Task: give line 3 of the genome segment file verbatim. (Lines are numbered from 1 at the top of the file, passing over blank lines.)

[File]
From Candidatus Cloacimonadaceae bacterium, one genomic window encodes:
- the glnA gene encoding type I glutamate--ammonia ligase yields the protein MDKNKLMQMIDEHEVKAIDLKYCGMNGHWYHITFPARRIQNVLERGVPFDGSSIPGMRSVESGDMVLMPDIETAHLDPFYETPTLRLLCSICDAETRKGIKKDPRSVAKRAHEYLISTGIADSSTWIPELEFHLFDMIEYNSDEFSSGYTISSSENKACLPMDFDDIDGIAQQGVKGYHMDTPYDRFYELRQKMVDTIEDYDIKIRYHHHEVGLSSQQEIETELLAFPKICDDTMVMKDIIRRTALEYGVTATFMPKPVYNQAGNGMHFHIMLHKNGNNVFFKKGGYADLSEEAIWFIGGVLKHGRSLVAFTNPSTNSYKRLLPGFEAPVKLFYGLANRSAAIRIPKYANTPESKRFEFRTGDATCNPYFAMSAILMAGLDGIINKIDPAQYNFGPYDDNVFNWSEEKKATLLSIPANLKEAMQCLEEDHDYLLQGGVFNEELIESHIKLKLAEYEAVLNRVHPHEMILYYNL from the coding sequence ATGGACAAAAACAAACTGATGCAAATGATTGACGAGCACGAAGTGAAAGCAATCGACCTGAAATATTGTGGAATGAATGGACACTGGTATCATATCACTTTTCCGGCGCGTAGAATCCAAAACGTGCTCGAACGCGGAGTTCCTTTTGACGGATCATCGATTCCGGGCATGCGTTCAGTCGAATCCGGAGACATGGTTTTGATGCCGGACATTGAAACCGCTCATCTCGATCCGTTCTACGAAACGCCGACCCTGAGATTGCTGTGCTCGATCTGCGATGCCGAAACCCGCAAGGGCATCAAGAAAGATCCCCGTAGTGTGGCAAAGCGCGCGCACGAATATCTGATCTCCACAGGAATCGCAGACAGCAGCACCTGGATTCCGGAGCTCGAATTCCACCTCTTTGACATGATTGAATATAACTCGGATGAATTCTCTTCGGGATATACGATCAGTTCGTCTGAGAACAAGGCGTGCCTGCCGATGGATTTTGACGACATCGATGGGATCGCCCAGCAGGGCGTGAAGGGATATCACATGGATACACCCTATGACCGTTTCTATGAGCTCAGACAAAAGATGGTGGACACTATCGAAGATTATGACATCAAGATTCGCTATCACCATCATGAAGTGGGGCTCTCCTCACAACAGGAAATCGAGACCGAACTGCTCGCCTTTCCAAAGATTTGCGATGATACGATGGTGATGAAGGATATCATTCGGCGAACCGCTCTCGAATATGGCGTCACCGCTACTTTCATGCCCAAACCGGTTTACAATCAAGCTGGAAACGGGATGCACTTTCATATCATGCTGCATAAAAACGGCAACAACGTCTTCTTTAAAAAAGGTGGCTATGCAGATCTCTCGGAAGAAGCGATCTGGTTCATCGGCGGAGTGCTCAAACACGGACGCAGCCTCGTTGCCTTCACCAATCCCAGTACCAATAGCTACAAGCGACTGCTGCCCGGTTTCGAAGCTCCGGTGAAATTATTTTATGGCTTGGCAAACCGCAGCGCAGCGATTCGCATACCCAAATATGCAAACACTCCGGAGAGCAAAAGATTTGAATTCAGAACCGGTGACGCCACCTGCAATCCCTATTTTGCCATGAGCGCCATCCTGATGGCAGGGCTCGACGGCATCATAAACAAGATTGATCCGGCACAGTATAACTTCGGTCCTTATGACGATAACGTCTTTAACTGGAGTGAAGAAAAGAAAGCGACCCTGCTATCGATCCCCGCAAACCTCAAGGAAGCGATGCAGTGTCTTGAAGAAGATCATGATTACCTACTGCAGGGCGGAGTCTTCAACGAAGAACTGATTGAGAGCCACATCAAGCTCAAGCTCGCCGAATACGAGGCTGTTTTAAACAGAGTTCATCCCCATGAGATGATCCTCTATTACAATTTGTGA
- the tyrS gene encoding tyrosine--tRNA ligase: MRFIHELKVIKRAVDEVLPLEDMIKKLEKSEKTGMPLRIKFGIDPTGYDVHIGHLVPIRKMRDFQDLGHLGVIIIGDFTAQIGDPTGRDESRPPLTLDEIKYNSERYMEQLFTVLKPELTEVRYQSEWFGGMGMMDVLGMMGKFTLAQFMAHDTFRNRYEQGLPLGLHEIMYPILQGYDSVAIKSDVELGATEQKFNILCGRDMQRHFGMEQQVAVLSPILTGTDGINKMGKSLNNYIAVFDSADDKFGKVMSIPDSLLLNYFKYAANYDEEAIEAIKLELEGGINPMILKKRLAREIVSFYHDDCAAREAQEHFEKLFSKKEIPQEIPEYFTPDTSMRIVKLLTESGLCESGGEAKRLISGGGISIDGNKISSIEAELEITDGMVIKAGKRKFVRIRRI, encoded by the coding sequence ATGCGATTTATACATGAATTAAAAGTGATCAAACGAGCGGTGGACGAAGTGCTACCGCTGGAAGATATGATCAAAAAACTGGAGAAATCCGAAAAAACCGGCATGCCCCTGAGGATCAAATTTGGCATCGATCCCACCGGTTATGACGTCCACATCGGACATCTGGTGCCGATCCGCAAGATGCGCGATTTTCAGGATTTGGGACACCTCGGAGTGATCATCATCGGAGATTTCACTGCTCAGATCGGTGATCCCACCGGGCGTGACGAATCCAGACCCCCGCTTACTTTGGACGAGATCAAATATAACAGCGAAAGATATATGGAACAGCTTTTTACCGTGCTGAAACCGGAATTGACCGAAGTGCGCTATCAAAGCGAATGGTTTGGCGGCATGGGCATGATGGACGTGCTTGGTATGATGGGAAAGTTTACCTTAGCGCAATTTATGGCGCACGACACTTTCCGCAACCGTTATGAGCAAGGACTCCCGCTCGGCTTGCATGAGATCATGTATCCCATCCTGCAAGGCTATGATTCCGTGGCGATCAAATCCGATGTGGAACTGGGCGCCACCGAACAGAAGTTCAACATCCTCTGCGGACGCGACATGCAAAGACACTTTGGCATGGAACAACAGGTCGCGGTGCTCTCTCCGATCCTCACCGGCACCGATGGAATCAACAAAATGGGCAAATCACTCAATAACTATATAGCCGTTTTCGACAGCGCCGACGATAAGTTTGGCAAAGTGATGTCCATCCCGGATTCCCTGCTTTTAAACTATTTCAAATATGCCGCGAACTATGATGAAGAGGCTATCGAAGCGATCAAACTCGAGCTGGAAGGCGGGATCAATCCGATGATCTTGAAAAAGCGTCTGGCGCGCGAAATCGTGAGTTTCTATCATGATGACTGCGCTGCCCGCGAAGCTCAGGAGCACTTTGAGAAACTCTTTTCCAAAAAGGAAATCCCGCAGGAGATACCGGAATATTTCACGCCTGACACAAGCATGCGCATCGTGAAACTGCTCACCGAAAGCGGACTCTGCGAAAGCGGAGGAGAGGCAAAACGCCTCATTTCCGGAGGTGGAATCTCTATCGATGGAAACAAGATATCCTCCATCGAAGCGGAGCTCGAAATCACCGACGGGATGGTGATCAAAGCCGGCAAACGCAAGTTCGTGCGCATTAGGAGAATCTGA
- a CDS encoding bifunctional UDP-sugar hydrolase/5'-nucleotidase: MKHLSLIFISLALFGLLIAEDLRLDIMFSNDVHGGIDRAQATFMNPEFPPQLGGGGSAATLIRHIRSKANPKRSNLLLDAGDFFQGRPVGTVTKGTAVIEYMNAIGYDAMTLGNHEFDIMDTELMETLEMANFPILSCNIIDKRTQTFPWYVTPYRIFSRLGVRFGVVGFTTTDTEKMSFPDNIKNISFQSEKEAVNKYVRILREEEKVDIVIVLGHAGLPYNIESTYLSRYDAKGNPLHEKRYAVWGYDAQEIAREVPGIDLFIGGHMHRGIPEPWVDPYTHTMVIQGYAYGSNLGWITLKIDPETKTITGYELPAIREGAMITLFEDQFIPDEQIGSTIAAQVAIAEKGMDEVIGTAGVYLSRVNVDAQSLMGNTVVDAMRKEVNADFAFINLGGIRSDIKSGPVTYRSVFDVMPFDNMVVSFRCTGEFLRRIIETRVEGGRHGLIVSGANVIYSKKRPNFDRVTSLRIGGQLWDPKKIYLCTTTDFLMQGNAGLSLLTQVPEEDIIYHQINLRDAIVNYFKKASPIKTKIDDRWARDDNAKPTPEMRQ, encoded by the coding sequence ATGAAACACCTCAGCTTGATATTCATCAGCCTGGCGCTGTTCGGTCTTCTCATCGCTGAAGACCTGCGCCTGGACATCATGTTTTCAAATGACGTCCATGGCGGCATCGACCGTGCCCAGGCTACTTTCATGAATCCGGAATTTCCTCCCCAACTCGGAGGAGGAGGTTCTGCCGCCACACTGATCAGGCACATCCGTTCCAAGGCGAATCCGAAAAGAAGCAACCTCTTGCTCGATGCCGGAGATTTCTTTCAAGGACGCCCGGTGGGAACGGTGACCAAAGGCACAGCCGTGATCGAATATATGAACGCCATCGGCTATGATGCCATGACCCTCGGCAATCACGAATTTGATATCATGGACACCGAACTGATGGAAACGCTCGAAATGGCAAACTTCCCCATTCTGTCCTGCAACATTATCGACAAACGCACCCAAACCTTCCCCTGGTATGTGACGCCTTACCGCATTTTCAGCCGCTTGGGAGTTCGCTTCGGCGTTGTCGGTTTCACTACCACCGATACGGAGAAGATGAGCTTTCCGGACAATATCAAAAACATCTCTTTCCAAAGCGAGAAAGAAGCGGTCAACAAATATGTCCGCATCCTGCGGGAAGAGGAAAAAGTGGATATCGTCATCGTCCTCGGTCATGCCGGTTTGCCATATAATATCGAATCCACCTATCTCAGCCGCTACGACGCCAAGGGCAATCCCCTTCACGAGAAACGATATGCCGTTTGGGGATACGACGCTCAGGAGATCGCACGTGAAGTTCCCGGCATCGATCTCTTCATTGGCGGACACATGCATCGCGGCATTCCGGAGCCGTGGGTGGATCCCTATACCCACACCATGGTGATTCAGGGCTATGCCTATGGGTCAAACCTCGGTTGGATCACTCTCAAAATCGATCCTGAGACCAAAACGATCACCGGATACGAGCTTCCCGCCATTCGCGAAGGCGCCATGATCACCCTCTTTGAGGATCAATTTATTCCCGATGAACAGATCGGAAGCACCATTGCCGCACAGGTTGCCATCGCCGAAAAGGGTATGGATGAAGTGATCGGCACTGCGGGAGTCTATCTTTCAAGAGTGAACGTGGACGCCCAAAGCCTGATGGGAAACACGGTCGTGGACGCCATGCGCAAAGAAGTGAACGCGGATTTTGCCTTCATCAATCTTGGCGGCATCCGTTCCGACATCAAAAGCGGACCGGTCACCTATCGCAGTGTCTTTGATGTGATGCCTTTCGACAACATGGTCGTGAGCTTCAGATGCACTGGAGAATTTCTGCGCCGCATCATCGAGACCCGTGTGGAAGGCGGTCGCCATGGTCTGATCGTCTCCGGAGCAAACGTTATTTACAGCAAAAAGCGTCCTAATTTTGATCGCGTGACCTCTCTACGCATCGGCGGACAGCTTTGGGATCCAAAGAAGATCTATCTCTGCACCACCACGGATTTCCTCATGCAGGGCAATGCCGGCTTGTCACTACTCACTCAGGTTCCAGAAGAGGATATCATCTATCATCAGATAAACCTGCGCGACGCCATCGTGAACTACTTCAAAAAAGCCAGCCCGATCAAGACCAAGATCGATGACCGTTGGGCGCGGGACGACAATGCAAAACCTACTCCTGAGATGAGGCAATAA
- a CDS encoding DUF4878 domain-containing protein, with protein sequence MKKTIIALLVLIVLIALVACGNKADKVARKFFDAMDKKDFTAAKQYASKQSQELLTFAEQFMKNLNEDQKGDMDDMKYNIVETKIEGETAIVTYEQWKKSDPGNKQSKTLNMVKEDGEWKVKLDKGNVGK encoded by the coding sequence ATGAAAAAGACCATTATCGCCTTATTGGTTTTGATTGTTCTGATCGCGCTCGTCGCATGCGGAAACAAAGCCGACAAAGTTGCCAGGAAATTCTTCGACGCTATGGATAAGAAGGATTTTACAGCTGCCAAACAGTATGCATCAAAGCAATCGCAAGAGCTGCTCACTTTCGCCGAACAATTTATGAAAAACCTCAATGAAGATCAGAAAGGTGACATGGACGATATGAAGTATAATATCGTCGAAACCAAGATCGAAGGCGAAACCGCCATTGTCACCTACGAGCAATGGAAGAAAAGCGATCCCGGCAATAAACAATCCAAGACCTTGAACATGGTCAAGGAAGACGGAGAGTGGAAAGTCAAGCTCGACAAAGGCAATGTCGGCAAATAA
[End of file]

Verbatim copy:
- the tyrS gene encoding tyrosine--tRNA ligase: MRFIHELKVIKRAVDEVLPLEDMIKKLEKSEKTGMPLRIKFGIDPTGYDVHIGHLVPIRKMRDFQDLGHLGVIIIGDFTAQIGDPTGRDESRPPLTLDEIKYNSERYMEQLFTVLKPELTEVRYQSEWFGGMGMMDVLGMMGKFTLAQFMAHDTFRNRYEQGLPLGLHEIMYPILQGYDSVAIKSDVELGATEQKFNILCGRDMQRHFGMEQQVAVLSPILTGTDGINKMGKSLNNYIAVFDSADDKFGKVMSIPDSLLLNYFKYAANYDEEAIEAIKLELEGGINPMILKKRLAREIVSFYHDDCAAREAQEHFEKLFSKKEIPQEIPEYFTPDTSMRIVKLLTESGLCESGGEAKRLISGGGISIDGNKISSIEAELEITDGMVIKAGKRKFVRIRRI, encoded by the coding sequence ATGCGATTTATACATGAATTAAAAGTGATCAAACGAGCGGTGGACGAAGTGCTACCGCTGGAAGATATGATCAAAAAACTGGAGAAATCCGAAAAAACCGGCATGCCCCTGAGGATCAAATTTGGCATCGATCCCACCGGTTATGACGTCCACATCGGACATCTGGTGCCGATCCGCAAGATGCGCGATTTTCAGGATTTGGGACACCTCGGAGTGATCATCATCGGAGATTTCACTGCTCAGATCGGTGATCCCACCGGGCGTGACGAATCCAGACCCCCGCTTACTTTGGACGAGATCAAATATAACAGCGAAAGATATATGGAACAGCTTTTTACCGTGCTGAAACCGGAATTGACCGAAGTGCGCTATCAAAGCGAATGGTTTGGCGGCATGGGCATGATGGACGTGCTTGGTATGATGGGAAAGTTTACCTTAGCGCAATTTATGGCGCACGACACTTTCCGCAACCGTTATGAGCAAGGACTCCCGCTCGGCTTGCATGAGATCATGTATCCCATCCTGCAAGGCTATGATTCCGTGGCGATCAAATCCGATGTGGAACTGGGCGCCACCGAACAGAAGTTCAACATCCTCTGCGGACGCGACATGCAAAGACACTTTGGCATGGAACAACAGGTCGCGGTGCTCTCTCCGATCCTCACCGGCACCGATGGAATCAACAAAATGGGCAAATCACTCAATAACTATATAGCCGTTTTCGACAGCGCCGACGATAAGTTTGGCAAAGTGATGTCCATCCCGGATTCCCTGCTTTTAAACTATTTCAAATATGCCGCGAACTATGATGAAGAGGCTATCGAAGCGATCAAACTCGAGCTGGAAGGCGGGATCAATCCGATGATCTTGAAAAAGCGTCTGGCGCGCGAAATCGTGAGTTTCTATCATGATGACTGCGCTGCCCGCGAAGCTCAGGAGCACTTTGAGAAACTCTTTTCCAAAAAGGAAATCCCGCAGGAGATACCGGAATATTTCACGCCTGACACAAGCATGCGCATCGTGAAACTGCTCACCGAAAGCGGACTCTGCGAAAGCGGAGGAGAGGCAAAACGCCTCATTTCCGGAGGTGGAATCTCTATCGATGGAAACAAGATATCCTCCATCGAAGCGGAGCTCGAAATCACCGACGGGATGGTGATCAAAGCCGGCAAACGCAAGTTCGTGCGCATTAGGAGAATCTGA